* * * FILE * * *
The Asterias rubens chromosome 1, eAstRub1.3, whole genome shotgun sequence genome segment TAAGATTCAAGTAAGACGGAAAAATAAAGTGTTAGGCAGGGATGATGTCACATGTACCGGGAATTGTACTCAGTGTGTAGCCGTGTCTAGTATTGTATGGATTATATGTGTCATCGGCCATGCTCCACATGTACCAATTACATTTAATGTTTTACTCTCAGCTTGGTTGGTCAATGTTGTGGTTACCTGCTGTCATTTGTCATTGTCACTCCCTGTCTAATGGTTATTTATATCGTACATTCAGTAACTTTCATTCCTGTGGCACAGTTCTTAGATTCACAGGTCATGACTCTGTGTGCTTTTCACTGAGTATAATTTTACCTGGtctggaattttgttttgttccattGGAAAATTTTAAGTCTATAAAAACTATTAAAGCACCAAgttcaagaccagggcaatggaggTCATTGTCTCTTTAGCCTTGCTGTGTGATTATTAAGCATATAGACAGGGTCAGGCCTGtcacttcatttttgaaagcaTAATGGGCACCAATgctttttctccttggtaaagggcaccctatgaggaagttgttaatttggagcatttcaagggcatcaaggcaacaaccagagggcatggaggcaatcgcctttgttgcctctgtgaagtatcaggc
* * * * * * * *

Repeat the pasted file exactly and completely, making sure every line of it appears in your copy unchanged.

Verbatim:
The Asterias rubens chromosome 1, eAstRub1.3, whole genome shotgun sequence genome segment TAAGATTCAAGTAAGACGGAAAAATAAAGTGTTAGGCAGGGATGATGTCACATGTACCGGGAATTGTACTCAGTGTGTAGCCGTGTCTAGTATTGTATGGATTATATGTGTCATCGGCCATGCTCCACATGTACCAATTACATTTAATGTTTTACTCTCAGCTTGGTTGGTCAATGTTGTGGTTACCTGCTGTCATTTGTCATTGTCACTCCCTGTCTAATGGTTATTTATATCGTACATTCAGTAACTTTCATTCCTGTGGCACAGTTCTTAGATTCACAGGTCATGACTCTGTGTGCTTTTCACTGAGTATAATTTTACCTGGtctggaattttgttttgttccattGGAAAATTTTAAGTCTATAAAAACTATTAAAGCACCAAgttcaagaccagggcaatggaggTCATTGTCTCTTTAGCCTTGCTGTGTGATTATTAAGCATATAGACAGGGTCAGGCCTGtcacttcatttttgaaagcaTAATGGGCACCAATgctttttctccttggtaaagggcaccctatgaggaagttgttaatttggagcatttcaagggcatcaaggcaacaaccagagggcatggaggcaatcgcctttgttgcctctgtgaagtatcaggc